Moves like Jagger: The High Court on Mutual Trust and Confidence
The law governing employment contracts has become significantly more black and white in recent months, following the High Court’s pronouncement in Commonwealth Bank of Australia v Barker that the implied term of mutual trust and confidence is, under the common law of Australia, dead
In doing so, the Court conclusively settled “one of the most contentious questions in Australian employment law,” and provided relief for nervous employers already concerned about their employment-related liability following Richardson v Oracle Corporation of Australia. Yet the Court’s reluctance to consider the associated implied term of good faith leaves another area of uncertainty awaiting further litigation.
Barker arose following the Commonwealth Bank’s decision in 2009 to make a senior and long-serving employee redundant as the result of restructuring. While the Bank attempted to find redeployment opportunities for Mr Barker, he had been stripped of access to his work email and so the Bank’s messages about such attempts did not reach him until just prior to the date of termination.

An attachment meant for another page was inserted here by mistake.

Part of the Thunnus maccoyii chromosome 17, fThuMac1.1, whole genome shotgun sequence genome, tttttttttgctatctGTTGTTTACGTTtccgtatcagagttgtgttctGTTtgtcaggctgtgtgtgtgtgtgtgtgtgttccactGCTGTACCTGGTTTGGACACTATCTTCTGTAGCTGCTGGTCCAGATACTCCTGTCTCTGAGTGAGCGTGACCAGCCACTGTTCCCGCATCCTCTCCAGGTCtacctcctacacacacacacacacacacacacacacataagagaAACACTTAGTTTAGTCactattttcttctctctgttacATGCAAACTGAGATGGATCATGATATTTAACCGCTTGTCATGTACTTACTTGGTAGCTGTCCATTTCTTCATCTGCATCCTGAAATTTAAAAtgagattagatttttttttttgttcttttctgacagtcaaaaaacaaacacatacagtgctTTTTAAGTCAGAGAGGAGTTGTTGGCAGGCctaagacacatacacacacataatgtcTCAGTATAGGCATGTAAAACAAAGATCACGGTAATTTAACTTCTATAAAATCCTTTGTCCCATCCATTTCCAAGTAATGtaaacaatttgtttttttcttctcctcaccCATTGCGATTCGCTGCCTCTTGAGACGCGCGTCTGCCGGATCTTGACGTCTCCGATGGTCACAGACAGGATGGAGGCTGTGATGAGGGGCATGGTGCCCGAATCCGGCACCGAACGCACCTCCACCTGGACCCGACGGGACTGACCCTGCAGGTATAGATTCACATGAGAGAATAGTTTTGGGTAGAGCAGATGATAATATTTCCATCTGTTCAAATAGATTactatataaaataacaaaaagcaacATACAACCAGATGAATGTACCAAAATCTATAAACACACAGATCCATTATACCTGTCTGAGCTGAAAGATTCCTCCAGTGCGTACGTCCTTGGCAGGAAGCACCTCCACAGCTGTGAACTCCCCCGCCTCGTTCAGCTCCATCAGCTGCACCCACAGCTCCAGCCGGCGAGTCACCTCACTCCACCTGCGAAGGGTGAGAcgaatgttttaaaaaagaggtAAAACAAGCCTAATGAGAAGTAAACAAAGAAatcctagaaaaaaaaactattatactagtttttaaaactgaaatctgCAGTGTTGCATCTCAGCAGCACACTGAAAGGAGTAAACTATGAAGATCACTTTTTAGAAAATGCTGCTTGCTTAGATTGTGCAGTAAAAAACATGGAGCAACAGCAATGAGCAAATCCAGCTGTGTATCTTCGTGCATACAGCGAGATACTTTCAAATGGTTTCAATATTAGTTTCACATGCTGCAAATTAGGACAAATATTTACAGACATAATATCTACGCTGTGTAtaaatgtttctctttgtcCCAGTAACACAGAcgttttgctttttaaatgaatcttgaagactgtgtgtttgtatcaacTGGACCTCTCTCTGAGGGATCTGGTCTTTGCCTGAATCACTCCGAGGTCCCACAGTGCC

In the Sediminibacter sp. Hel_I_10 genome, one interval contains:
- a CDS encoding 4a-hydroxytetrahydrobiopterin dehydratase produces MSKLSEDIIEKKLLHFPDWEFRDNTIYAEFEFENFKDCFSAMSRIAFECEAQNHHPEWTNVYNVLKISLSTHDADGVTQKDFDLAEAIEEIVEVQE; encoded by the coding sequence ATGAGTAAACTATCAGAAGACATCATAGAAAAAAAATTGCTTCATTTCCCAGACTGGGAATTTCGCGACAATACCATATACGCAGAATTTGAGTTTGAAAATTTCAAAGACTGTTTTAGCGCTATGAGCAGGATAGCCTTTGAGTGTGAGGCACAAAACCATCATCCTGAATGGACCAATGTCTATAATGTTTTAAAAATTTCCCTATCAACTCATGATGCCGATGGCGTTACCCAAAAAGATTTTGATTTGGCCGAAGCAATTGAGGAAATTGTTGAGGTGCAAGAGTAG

Before Besanko J of the Federal Court, Mr Barker claimed that the Bank “had failed to conduct the termination or redundancy process in a bona fide and/or proper manner.” This failure, he claimed, amounted to a breach of two of the Bank’s policies — its redundancy policy and its equal employment opportunity policy. Mr Barker founded his claim in contract on three alternative propositions — the policies were expressly incorporated into his employment contract; the policies were incorporated by practice and usage into his employment contract; or ‘his contract of employment included an implied term of mutual trust and confidence and that a serious breach of the policies was a breach of that implied term.’
Besanko J was not persuaded by the first two propositions, particularly as the Bank’s employment manual bluntly stated that it was “not in any way incorporated as part of any industrial award or agreement entered into by the Bank, nor does it form any part of an employee’s contract of employment.” However, after considering English cases and judicial recognition of the term in Australia, Besanko J found that “there is an implied term of mutual trust and confidence in the contract of employment between Mr Barker and the Bank.” Read More.
First published in Ethos, the ACT Law Society’s journal.